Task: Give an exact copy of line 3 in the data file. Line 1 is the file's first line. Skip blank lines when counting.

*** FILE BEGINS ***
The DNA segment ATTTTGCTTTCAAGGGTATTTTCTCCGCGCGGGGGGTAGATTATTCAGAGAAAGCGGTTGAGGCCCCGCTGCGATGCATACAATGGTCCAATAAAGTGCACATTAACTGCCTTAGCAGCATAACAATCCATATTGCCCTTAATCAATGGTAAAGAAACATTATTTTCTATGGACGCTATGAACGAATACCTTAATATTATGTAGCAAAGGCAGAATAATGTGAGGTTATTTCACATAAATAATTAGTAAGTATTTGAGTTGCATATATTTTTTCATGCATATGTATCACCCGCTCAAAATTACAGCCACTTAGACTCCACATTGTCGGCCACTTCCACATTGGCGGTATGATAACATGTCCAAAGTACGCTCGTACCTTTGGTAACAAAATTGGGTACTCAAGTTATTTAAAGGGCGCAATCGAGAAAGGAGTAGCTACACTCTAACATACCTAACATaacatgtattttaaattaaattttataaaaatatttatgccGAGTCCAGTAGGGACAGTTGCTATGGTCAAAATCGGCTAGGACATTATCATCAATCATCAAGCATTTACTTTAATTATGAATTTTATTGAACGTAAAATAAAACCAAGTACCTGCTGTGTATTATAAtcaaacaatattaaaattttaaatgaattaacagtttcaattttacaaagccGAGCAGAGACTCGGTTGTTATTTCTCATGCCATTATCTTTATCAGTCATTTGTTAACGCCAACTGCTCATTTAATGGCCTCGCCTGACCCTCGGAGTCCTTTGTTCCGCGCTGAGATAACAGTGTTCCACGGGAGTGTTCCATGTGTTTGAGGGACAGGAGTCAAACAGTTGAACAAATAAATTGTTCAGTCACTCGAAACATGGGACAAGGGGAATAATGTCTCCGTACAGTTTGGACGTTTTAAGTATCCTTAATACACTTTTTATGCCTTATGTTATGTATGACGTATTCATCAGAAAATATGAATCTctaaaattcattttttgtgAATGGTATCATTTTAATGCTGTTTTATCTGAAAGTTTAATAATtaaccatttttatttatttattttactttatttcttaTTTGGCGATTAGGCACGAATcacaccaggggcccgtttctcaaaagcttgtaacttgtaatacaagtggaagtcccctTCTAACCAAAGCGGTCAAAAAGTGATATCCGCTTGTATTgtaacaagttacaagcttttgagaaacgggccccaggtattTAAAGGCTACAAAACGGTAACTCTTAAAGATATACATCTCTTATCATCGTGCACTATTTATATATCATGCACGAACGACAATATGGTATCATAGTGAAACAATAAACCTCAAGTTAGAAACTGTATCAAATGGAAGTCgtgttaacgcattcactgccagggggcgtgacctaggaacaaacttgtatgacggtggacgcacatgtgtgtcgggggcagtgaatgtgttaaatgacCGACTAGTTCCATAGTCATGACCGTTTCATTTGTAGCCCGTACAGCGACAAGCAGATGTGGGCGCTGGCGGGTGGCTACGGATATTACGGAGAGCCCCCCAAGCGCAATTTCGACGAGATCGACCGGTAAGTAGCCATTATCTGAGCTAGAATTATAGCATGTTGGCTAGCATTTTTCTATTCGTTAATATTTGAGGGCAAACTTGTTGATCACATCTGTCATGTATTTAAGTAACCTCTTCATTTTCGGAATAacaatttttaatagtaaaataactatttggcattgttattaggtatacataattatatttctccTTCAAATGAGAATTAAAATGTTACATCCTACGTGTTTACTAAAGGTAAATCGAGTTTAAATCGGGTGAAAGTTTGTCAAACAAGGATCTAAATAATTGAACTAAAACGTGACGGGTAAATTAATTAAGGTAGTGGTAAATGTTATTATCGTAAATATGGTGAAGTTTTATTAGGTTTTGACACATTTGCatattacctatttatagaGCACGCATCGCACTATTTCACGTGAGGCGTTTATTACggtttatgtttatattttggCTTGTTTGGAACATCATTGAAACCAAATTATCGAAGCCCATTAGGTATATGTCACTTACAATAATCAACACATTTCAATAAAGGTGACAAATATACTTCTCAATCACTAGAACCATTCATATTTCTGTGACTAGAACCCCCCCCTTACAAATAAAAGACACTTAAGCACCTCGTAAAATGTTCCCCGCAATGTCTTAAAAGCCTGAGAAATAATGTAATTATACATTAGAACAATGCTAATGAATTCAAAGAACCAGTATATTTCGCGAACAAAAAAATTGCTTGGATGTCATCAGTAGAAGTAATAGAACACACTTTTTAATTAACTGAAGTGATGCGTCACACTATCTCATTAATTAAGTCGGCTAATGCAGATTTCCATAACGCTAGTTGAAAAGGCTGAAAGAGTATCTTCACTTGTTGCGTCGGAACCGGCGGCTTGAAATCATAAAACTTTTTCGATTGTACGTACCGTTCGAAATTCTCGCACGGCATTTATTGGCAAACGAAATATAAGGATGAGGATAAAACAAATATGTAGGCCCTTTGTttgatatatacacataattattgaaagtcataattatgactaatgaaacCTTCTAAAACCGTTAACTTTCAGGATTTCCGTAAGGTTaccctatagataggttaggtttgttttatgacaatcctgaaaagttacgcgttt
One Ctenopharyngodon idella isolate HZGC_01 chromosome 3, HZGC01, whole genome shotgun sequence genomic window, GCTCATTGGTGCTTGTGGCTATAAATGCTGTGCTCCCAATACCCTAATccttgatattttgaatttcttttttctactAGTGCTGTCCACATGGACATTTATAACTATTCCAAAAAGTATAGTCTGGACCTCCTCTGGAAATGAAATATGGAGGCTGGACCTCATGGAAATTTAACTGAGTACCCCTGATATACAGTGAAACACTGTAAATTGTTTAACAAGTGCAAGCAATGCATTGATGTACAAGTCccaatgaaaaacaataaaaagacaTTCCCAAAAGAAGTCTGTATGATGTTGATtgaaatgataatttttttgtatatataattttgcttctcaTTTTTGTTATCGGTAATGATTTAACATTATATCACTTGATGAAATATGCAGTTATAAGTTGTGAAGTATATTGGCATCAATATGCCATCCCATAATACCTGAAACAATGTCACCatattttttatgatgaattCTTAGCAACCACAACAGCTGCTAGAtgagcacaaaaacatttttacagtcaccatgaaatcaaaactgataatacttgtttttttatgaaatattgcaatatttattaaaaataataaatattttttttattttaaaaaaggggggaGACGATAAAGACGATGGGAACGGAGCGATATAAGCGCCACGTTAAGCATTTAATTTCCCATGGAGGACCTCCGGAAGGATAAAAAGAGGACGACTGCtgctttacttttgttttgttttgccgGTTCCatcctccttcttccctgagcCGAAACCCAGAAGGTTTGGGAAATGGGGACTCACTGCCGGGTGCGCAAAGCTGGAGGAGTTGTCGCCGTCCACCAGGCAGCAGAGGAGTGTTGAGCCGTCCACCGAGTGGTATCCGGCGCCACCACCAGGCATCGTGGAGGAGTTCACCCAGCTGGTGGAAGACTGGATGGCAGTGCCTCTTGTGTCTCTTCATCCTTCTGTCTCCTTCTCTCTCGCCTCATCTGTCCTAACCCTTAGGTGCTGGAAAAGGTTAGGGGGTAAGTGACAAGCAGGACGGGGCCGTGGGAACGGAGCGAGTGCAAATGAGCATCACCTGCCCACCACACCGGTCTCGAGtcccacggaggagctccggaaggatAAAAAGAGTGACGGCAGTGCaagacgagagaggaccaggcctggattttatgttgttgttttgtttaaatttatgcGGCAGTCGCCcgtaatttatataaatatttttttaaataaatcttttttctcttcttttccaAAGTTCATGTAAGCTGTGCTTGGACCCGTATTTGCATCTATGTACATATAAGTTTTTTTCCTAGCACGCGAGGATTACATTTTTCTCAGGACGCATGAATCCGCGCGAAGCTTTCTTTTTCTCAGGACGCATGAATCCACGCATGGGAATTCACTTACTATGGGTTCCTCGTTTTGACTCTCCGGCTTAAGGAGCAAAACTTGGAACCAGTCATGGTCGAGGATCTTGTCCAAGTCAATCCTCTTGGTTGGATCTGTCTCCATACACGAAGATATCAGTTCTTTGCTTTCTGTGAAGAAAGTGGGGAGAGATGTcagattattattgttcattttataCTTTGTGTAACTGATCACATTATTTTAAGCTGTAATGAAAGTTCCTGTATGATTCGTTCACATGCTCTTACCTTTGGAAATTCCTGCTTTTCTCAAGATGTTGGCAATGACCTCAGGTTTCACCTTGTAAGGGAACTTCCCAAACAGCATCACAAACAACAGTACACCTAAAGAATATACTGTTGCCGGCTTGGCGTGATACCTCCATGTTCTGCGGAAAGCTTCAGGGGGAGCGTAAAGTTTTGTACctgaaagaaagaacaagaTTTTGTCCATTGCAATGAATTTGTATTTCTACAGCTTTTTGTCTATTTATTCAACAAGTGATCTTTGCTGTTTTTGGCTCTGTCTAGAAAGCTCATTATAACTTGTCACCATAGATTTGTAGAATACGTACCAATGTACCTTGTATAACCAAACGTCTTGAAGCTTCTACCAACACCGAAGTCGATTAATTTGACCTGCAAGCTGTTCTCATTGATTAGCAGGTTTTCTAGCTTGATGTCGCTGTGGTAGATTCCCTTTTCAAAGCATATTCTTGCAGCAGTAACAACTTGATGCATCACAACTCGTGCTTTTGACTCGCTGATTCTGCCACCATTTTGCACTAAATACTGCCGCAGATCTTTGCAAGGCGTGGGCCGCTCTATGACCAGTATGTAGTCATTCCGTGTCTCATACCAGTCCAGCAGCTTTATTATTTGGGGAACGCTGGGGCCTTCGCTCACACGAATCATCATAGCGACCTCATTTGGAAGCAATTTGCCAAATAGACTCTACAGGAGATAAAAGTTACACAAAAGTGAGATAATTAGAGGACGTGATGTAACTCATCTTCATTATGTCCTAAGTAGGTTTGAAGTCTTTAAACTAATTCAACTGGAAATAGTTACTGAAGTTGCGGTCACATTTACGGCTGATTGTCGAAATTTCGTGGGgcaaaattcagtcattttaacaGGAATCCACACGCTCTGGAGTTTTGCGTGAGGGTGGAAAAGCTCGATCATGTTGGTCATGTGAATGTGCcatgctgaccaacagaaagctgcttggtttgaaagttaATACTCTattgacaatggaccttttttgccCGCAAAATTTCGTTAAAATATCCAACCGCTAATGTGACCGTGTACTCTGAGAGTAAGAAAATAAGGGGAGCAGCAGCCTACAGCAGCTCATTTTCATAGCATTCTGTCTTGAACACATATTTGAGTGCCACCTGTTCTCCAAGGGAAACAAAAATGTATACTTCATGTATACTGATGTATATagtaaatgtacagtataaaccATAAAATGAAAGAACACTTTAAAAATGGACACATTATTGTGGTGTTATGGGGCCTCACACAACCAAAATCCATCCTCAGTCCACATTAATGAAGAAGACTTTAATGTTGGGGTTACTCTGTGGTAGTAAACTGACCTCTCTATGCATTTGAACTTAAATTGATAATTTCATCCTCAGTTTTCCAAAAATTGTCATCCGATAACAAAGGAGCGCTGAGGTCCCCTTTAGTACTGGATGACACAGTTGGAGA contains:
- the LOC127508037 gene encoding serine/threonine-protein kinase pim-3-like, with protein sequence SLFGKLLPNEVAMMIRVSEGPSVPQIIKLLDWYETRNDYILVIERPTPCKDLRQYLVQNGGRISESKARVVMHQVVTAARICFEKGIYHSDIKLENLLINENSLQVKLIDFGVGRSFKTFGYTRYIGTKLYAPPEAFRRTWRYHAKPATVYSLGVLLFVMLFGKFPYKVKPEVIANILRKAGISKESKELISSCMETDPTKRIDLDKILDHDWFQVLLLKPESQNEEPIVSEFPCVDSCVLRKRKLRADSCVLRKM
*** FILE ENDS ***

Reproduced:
- the LOC127508037 gene encoding serine/threonine-protein kinase pim-3-like, with protein sequence SLFGKLLPNEVAMMIRVSEGPSVPQIIKLLDWYETRNDYILVIERPTPCKDLRQYLVQNGGRISESKARVVMHQVVTAARICFEKGIYHSDIKLENLLINENSLQVKLIDFGVGRSFKTFGYTRYIGTKLYAPPEAFRRTWRYHAKPATVYSLGVLLFVMLFGKFPYKVKPEVIANILRKAGISKESKELISSCMETDPTKRIDLDKILDHDWFQVLLLKPESQNEEPIVSEFPCVDSCVLRKRKLRADSCVLRKM